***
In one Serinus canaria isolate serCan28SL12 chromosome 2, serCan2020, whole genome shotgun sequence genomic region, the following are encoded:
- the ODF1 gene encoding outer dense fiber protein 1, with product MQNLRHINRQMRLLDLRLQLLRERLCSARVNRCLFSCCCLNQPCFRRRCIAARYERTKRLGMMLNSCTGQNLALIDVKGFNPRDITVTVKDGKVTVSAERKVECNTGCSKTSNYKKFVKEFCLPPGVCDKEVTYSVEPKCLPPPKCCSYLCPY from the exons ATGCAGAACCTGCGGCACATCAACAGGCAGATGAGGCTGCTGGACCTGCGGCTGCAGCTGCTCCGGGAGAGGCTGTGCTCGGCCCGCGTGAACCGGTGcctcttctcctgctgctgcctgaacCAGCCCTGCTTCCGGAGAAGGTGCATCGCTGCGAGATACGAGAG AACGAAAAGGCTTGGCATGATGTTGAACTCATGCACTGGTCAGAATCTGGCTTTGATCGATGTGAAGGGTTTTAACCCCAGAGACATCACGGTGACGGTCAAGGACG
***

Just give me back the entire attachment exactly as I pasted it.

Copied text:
In one Serinus canaria isolate serCan28SL12 chromosome 2, serCan2020, whole genome shotgun sequence genomic region, the following are encoded:
- the ODF1 gene encoding outer dense fiber protein 1, with product MQNLRHINRQMRLLDLRLQLLRERLCSARVNRCLFSCCCLNQPCFRRRCIAARYERTKRLGMMLNSCTGQNLALIDVKGFNPRDITVTVKDGKVTVSAERKVECNTGCSKTSNYKKFVKEFCLPPGVCDKEVTYSVEPKCLPPPKCCSYLCPY from the exons ATGCAGAACCTGCGGCACATCAACAGGCAGATGAGGCTGCTGGACCTGCGGCTGCAGCTGCTCCGGGAGAGGCTGTGCTCGGCCCGCGTGAACCGGTGcctcttctcctgctgctgcctgaacCAGCCCTGCTTCCGGAGAAGGTGCATCGCTGCGAGATACGAGAG AACGAAAAGGCTTGGCATGATGTTGAACTCATGCACTGGTCAGAATCTGGCTTTGATCGATGTGAAGGGTTTTAACCCCAGAGACATCACGGTGACGGTCAAGGACG